STRING OF PEARLS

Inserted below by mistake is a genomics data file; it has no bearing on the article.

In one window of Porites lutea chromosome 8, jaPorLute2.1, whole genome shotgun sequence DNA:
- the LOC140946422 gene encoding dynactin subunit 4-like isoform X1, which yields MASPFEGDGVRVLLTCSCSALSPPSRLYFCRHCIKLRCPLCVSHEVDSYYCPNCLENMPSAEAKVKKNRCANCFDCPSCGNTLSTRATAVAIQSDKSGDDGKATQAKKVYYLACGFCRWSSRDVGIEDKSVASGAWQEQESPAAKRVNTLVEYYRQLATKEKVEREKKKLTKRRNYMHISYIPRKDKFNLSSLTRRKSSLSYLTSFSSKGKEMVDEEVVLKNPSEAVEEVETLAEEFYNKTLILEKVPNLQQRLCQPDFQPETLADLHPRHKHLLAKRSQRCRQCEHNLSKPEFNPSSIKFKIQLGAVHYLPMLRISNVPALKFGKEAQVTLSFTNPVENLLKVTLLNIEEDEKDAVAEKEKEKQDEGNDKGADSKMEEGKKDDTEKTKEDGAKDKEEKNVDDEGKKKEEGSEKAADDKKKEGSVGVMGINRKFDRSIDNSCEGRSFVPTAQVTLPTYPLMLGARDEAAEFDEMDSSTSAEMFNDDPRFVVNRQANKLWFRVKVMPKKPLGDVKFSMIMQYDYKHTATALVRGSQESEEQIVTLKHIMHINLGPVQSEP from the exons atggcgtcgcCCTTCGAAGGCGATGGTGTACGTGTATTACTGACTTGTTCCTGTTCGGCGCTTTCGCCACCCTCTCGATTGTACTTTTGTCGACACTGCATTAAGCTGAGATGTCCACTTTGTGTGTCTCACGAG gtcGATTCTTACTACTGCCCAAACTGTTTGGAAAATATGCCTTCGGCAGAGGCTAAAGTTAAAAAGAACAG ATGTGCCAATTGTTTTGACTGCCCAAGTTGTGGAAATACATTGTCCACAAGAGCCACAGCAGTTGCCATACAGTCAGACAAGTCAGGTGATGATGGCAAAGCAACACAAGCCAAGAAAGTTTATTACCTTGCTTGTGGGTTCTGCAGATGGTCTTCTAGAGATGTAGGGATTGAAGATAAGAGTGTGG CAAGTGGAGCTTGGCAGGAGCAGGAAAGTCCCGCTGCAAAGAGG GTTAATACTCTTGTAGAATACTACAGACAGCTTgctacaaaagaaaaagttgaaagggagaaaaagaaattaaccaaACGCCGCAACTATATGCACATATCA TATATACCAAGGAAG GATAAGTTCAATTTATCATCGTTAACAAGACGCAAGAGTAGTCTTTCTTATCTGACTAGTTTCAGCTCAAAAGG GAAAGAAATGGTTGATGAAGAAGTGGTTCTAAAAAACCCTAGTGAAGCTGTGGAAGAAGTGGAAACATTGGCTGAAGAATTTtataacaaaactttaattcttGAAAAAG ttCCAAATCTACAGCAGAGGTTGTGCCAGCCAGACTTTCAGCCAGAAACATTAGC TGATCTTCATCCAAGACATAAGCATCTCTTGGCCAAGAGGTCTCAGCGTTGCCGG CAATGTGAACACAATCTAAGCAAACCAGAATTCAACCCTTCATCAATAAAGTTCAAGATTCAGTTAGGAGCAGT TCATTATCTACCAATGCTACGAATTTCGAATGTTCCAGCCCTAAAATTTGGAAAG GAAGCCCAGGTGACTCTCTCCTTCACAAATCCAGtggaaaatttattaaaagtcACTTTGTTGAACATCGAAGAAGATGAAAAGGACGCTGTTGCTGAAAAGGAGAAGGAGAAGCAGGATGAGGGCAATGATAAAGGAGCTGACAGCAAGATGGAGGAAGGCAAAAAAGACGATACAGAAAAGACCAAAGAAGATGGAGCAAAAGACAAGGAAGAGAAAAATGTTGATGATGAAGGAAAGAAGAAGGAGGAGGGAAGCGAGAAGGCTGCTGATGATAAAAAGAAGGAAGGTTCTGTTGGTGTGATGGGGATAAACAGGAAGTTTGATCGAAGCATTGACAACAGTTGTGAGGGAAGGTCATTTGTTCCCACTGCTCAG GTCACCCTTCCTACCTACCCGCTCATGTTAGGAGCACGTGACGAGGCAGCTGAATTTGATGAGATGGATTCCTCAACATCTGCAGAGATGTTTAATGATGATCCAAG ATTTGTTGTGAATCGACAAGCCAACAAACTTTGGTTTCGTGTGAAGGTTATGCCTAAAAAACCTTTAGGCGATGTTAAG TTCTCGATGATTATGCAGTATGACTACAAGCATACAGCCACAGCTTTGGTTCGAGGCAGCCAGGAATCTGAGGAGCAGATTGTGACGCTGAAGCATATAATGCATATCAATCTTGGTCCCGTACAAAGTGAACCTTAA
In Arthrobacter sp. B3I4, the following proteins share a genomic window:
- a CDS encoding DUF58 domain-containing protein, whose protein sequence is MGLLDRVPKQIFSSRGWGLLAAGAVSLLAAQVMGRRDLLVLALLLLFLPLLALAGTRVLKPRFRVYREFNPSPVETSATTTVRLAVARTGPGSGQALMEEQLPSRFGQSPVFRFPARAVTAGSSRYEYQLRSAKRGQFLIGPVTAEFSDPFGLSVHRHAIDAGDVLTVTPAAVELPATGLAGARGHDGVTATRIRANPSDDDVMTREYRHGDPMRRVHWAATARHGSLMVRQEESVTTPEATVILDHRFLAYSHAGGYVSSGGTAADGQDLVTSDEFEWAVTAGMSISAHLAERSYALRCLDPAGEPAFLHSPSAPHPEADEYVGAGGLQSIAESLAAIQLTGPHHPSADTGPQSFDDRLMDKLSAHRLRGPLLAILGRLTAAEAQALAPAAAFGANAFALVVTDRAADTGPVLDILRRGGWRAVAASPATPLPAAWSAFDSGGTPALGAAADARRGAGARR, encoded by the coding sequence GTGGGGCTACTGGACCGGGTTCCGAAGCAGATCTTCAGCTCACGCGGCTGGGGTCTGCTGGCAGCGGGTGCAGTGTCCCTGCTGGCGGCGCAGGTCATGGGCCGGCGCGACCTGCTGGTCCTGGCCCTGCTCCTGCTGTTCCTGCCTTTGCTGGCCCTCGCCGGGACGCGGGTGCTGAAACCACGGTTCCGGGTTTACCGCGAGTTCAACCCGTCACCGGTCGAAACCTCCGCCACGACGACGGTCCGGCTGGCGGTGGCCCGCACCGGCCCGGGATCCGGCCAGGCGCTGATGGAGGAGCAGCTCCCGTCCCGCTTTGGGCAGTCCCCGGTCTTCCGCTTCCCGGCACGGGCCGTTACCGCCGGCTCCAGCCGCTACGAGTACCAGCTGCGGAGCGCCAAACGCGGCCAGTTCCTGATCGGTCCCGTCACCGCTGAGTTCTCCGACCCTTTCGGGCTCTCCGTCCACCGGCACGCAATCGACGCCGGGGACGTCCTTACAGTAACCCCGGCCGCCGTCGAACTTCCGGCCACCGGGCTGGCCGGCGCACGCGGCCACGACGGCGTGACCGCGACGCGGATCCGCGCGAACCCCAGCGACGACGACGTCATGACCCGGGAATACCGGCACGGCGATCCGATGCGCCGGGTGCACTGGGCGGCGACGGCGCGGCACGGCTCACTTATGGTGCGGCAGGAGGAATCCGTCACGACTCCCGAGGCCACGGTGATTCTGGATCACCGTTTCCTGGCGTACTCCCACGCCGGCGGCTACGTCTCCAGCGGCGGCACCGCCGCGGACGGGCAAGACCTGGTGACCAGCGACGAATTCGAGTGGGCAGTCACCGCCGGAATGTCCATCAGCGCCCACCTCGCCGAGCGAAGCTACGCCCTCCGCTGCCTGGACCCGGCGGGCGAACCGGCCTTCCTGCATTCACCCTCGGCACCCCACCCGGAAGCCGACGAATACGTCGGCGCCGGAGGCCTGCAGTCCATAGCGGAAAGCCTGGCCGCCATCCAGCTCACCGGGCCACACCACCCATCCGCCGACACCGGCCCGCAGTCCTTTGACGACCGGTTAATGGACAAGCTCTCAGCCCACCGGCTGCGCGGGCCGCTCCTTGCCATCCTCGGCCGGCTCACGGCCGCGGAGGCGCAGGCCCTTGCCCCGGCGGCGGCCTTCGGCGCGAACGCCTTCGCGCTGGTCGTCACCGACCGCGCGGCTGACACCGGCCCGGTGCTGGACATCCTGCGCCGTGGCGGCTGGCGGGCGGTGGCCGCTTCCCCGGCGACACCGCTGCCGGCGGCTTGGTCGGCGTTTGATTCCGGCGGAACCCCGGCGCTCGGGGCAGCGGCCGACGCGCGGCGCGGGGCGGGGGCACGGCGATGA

Departing the unfortunately austere Fort William station, the sights and sounds soon emerge as views of the country’s highest peak, Ben Nevis, open out on the right-hand side of the train. Meanwhile the lined black engine at the business end trumpets its presence as it increases speed, rattles over Fort William Junction and takes the ‘Road to the Isles’. On its 42-mile journey, the train crosses the unusual Caledonian canal swing bridge (at the foot of Neptune’s Staircase of eight locks), traverses four concrete viaducts (including the emblematic 21-arch Glenfinnan Viaduct that overlooks Loch Shiel and the statue of Bonnie Prince Charlie) and plunges into ten rocky single-bore tunnels. On its sinuous path, the ‘Jacobite’ passes Britain’s deepest freshwater loch (Loch Morar); the shortest river (the Morar) and the deepest seawater loch in Europe (Loch Nevis). By Loch Nan Uamh Viaduct, at the foot of Beasdale bank, there are spectacular views of the Irish Sea, before the Hebridean islands Eigg, Rùm, Muck, Canna and Skye come into view (on a clear day) on the run into the quaint fishing village, Mallaig.